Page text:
Gosh, it’s tough being a mad scientist these days. There are no good secret agents left to torment (Bond, who?), you can buy lasers at virtually any strip mall, and everybody’s far too busy for world domination. So what’s an evildoer to do?

Micro Memories
by Edward B. Driscoll, Jr.
The Computer That Took Man To The Moon
Even though the last Saturn V flew some 40 years ago, the Apollo moon landings remain one of mankind’s greatest engineering efforts. What makes them even more impressive was the era in which they were designed.

Stamp Applications
by Jon Williams
A BS2px ADC Trick and a BSI Controller Treat
The BS2px is the latest edition to the BASIC Stamp microcontroller line. In addition to increased speed, the BS2px adds two new commands that give the programmer access to features available in the core SX microcontroller: CONFIGPIN and COMPARE.

Q&A
by TJ Byers
Q&A
In this column, I answer questions about all aspects of electronics, including computer hardware, software, circuits, electronic theory, troubleshooting, and anything else of interest to the hobbyist.

Let’s Get Technical
by James Antonakos
Making The Illusion Real
In my last article, I challenged myself to duplicate the interesting patterns created by five small LEDs mounted on a spinning disk (Figure 1). My three-year-old daughter does not know that I have taken her $10 toy apart to assist in my investigation, so I may end up in a miniature doghouse (or possibly even Clifford’s) if I cannot get the original device, or my creation, working.

Personal Robotics
by Mike Keesling
Bouncing Ideas Around for a Ball Bouncing Robot
The bug has been stirring in me for quite some time. I rued over doing a giant, 22’ long robotic centipede with 36 cheap electric drills. I considered doing a seven-joint-per-leg biped, and even a 10-legged scorpion. After several days of incessant moaning at work, my co-workers suggested that I build a one-legged hopper. Now, I have done some stupid things on a dare, and although I am mad, I most certainly am not crazy.

Micro Memories
by Edward B. Driscoll, Jr.
The IBM PC and Its Continuing Repercussions
In the 1999 made-for-cable movie, “Pirates of Silicon Valley,” the filmmakers chose to illustrate how significant a 1980 meeting between Bill Gates and IBM was by having John Di Maggio, the actor playing Steve Ballmer (Gates’ longtime lieutenant), walk out of the scene, up to the camera, and tell the viewers that this — this! — was the most important moment in computer history.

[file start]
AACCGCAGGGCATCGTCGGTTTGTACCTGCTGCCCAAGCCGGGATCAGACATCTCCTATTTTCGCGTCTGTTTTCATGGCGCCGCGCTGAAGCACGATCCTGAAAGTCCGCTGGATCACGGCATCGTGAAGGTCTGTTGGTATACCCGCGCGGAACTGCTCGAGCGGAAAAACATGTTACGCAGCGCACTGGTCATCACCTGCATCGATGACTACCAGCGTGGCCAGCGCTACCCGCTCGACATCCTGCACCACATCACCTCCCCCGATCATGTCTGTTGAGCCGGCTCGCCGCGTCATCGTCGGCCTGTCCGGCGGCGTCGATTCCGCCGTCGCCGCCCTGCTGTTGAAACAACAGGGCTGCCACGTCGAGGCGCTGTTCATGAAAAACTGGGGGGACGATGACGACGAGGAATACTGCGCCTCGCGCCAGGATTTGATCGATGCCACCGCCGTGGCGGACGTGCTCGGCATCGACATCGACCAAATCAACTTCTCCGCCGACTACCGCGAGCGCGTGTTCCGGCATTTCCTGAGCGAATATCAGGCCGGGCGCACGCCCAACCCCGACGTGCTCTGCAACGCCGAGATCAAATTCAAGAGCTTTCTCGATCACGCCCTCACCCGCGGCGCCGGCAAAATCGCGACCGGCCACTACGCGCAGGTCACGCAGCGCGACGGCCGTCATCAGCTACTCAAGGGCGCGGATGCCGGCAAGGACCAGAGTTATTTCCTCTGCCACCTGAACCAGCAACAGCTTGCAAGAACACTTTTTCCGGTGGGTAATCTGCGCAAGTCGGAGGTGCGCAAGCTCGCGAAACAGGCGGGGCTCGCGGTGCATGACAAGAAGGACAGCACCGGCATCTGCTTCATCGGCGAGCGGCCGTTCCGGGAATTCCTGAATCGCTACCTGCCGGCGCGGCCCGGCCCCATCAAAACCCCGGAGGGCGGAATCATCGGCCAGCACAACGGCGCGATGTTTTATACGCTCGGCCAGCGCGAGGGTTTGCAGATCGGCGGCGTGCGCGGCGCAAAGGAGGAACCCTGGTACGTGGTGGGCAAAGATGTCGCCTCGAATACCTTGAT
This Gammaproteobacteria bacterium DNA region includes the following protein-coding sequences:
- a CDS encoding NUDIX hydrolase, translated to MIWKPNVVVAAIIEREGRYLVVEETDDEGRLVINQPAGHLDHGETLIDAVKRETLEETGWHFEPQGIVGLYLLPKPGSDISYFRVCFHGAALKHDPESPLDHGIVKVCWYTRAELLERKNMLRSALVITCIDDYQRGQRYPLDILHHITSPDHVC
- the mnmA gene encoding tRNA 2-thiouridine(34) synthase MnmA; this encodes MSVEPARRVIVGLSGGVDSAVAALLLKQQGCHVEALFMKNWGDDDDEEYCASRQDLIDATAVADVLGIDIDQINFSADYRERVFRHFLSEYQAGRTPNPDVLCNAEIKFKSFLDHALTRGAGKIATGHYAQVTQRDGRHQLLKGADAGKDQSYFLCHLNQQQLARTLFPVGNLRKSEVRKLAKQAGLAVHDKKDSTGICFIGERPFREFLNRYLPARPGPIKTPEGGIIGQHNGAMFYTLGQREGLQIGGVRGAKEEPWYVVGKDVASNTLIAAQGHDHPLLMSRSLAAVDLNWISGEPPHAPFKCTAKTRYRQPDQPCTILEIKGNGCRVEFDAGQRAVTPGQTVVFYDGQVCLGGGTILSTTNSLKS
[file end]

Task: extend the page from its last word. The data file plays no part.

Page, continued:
Stamp Applications
by Jon Williams
The Sounds Of The Season
A few months ago, one of my Texas prop building friends — an exuberant guy named Vern Graner — told me about a cool MP3 player module from Rogue Robotics called the uMP3 (micro MP3) that was BASIC Stamp compatible. It turns out that Vern is right: the uMP3 player is cool, it is BASIC Stamp compatible, and thanks to recent efforts at Rogue Robotics, it’s even easier to use with BASIC Stamps — including the Prop-1 controller.

Let’s Get Technical
by James Antonakos
Optical Illusion and the Light Emitting Diode
My three-year-old daughter recently became fascinated by a small hand-held electronic toy that spins a disk round and round very quickly (see Figure 1). Light emitting diodes (LEDs)mounted on the edge of the disk turn on and off in all sorts of interesting patterns. Those familiar with my background in electronics will recognize that I cannot stand idly by, watching this $10.00 toy flash its lights at me without beginning to think about how to do it myself.

In The Trenches
by Gerard Fonte
Human Nature - Part 1
In my column, I often refer to human nature. I think it’s time to take a closer look at what actually constitutes human nature. This is important because engineers, as a group, are generally more interested in things than people. However, dealing with people in both personal and business settings is essential.

Open Communication
by Louis E. Frenzel
Wireless Mesh Networks
Today, what computer is not networked? If it is not connected to the Internet via a dial-up, broadband cable, or DSL modem, it is connected to a local area network (LAN), which, in turn, is connected to one or more other networks. And, LANs are not restricted to offices — they are also in many homes.

Open Communication
by Louis E. Frenzel
A Radio That Thinks
An Introductory Look at Software-Defined/Cognitive Radio

Stamp Applications
by Jon Williams
Getting Hot, Hot, Hot
Like the BASIC Stamp, the Maxim/Dallas DS1620 has been around a long time and has been a big part of my temperature-based projects. Yet in all this time, I had never explored the high-resolution use of the DS1620. “High resolution?” you ask. Yeah. With just a little bit of extra work, we can get temperature resolution to 0.05 degrees Celsius (0.09 degrees Fahrenheit) from our old stand-by. How is this possible?

In The Trenches
by Gerard Fonte